The 850-acre Bijou Park Creek Watershed within the City of South Lake Tahoe extends from the Heavenly Mountain Ski Resort down to Lake Tahoe at Ski Run Marina. It encompasses several residential neighborhoods and the Bijou Marketplace Commercial Center at Highway 50 and Ski Run Boulevard. Bijou Park Creek traverses the watershed from south to north, beginning at the intersection of Ski Run Blvd and Needle Peak Road conveying flows from its watershed combined with artificially redirected flows from an adjacent watershed as a result of early development. This disproportionately increased conveyance exacerbates flooding in several locations including around Lloyd, Bill, Herbert, Blackwood, and Shirley Avenues. Runoff from roadways, eroded shoulders, degraded stream reaches, neighborhood and commercial properties carries nutrients and sediment to Lake Tahoe is not intercepted and treated, therefore restoration and enhancement of the Bijou Park Creek Watershed has long been considered an important aspect of the Lake Tahoe Environmental Improvement Program (Project #01-01-01-0086).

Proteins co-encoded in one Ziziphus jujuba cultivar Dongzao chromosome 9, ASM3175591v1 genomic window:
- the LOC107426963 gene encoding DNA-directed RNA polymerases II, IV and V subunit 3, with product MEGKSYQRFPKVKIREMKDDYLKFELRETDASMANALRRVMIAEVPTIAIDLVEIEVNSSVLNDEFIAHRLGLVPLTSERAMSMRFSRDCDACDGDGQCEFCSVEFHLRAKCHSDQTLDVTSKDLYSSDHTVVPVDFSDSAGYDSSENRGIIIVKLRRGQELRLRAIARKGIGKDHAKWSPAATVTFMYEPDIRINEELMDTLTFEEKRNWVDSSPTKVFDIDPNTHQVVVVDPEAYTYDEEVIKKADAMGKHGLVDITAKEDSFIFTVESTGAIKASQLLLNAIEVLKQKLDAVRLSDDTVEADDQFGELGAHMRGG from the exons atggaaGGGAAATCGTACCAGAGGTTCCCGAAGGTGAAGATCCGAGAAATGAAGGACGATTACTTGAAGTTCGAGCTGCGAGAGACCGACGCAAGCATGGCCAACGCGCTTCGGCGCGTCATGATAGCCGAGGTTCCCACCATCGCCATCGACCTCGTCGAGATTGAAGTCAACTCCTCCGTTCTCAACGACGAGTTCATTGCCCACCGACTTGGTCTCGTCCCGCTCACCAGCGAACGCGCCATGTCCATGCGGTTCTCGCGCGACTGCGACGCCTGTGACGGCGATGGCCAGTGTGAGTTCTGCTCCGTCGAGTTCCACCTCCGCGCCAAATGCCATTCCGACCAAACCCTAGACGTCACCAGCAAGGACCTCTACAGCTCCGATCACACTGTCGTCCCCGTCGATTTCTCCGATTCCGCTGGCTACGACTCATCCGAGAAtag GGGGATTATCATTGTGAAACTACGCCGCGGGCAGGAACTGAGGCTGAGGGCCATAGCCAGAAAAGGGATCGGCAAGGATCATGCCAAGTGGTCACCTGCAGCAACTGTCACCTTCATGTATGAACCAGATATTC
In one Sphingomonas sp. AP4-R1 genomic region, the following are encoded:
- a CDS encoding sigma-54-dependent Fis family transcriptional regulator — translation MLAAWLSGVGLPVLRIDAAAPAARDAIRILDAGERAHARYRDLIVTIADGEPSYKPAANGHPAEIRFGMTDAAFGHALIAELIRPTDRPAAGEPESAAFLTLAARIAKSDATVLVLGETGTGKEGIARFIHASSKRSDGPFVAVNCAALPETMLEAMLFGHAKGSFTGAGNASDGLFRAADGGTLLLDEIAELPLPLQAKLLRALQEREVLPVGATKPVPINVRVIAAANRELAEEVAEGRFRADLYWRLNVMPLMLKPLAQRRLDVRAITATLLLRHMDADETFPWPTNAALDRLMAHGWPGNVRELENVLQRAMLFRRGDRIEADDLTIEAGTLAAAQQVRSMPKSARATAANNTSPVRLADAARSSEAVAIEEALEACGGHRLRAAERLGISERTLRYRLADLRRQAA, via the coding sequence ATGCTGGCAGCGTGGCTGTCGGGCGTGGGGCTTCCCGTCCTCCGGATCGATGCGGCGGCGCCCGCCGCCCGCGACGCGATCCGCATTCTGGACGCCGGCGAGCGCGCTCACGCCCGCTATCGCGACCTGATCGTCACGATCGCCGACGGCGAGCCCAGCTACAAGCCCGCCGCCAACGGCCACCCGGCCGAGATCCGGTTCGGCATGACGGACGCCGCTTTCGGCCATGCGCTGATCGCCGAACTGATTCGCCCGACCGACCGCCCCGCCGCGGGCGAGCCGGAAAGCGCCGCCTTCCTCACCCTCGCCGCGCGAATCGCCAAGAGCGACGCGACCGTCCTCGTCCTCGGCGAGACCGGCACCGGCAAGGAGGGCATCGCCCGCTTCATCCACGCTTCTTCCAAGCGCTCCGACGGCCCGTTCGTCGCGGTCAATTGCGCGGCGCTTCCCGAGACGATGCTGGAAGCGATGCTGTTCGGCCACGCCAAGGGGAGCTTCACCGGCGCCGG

From 2019 to 2020 Wildscape Engineering, Inc. led a team (Team) of consultants and nonprofits on engineering design and planning services for the second phase of a three phase effort by the City of South Lake Tahoe to address water quality and flooding issues in the Bijou Park Creek Watershed. The Team collected and analyzed field data and existing reports and conducted hydrologic and hydraulic analysis of the watershed to develop 30% Preliminary Designs and a Draft CEQA/NEPA/TRPA document. A Technical Advisory Committee (TAC) of key agencies and landowners was formed and engaged throughout the design process and public outreach and scoping was conducted in support of the environmental document. A variety of improvements are proposed including localized sediment traps along the heavily sanded routes, a clean water bypass to improve treatment efficiency of an existing stormwater basin, construction of new and expanded stormwater basins and wetlands, flow redirection to alleviate flooding while maintaining base flows to support SEZ/riparian habitat, replacing and upgrading deteriorated stormwater infrastructure, and enhancing Bijou Park Creek to mitigate aggravated erosion and provide for increased overbank and deposition opportunities. The next phase will carry 30% preliminary designs forward to final construction documents and complete a final NEPA document working in close collaboration with the US Forest Service.